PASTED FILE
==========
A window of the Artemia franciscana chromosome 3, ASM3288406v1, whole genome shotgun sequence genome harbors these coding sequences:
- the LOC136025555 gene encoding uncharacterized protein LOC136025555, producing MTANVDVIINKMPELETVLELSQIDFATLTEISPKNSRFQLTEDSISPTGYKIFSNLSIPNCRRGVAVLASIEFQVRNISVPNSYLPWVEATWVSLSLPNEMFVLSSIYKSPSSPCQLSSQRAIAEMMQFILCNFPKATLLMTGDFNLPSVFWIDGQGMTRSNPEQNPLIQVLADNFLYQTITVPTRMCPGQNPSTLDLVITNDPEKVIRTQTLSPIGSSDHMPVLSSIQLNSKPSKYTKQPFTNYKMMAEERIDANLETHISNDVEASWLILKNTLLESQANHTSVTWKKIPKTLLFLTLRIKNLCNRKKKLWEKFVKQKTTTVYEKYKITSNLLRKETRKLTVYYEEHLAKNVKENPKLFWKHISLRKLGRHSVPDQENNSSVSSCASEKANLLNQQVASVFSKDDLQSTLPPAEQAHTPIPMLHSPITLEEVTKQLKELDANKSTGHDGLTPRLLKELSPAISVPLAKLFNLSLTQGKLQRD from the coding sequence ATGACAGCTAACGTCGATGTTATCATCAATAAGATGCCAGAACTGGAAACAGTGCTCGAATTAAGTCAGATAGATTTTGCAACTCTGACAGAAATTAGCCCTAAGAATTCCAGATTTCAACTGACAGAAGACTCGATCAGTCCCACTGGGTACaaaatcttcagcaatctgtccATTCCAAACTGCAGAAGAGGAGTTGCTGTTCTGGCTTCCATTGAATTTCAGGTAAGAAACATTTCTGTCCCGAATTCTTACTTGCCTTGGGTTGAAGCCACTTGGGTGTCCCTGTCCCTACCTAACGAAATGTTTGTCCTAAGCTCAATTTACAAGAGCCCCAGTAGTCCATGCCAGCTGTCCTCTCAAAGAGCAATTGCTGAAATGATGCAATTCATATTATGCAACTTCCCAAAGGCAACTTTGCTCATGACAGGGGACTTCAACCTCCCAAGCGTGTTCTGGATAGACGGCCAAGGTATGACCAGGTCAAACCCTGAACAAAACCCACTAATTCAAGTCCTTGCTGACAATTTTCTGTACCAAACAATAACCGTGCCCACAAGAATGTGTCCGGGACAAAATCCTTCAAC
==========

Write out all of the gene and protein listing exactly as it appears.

A window of the Artemia franciscana chromosome 3, ASM3288406v1, whole genome shotgun sequence genome harbors these coding sequences:
- the LOC136025555 gene encoding uncharacterized protein LOC136025555, producing MTANVDVIINKMPELETVLELSQIDFATLTEISPKNSRFQLTEDSISPTGYKIFSNLSIPNCRRGVAVLASIEFQVRNISVPNSYLPWVEATWVSLSLPNEMFVLSSIYKSPSSPCQLSSQRAIAEMMQFILCNFPKATLLMTGDFNLPSVFWIDGQGMTRSNPEQNPLIQVLADNFLYQTITVPTRMCPGQNPSTLDLVITNDPEKVIRTQTLSPIGSSDHMPVLSSIQLNSKPSKYTKQPFTNYKMMAEERIDANLETHISNDVEASWLILKNTLLESQANHTSVTWKKIPKTLLFLTLRIKNLCNRKKKLWEKFVKQKTTTVYEKYKITSNLLRKETRKLTVYYEEHLAKNVKENPKLFWKHISLRKLGRHSVPDQENNSSVSSCASEKANLLNQQVASVFSKDDLQSTLPPAEQAHTPIPMLHSPITLEEVTKQLKELDANKSTGHDGLTPRLLKELSPAISVPLAKLFNLSLTQGKLQRD from the coding sequence ATGACAGCTAACGTCGATGTTATCATCAATAAGATGCCAGAACTGGAAACAGTGCTCGAATTAAGTCAGATAGATTTTGCAACTCTGACAGAAATTAGCCCTAAGAATTCCAGATTTCAACTGACAGAAGACTCGATCAGTCCCACTGGGTACaaaatcttcagcaatctgtccATTCCAAACTGCAGAAGAGGAGTTGCTGTTCTGGCTTCCATTGAATTTCAGGTAAGAAACATTTCTGTCCCGAATTCTTACTTGCCTTGGGTTGAAGCCACTTGGGTGTCCCTGTCCCTACCTAACGAAATGTTTGTCCTAAGCTCAATTTACAAGAGCCCCAGTAGTCCATGCCAGCTGTCCTCTCAAAGAGCAATTGCTGAAATGATGCAATTCATATTATGCAACTTCCCAAAGGCAACTTTGCTCATGACAGGGGACTTCAACCTCCCAAGCGTGTTCTGGATAGACGGCCAAGGTATGACCAGGTCAAACCCTGAACAAAACCCACTAATTCAAGTCCTTGCTGACAATTTTCTGTACCAAACAATAACCGTGCCCACAAGAATGTGTCCGGGACAAAATCCTTCAAC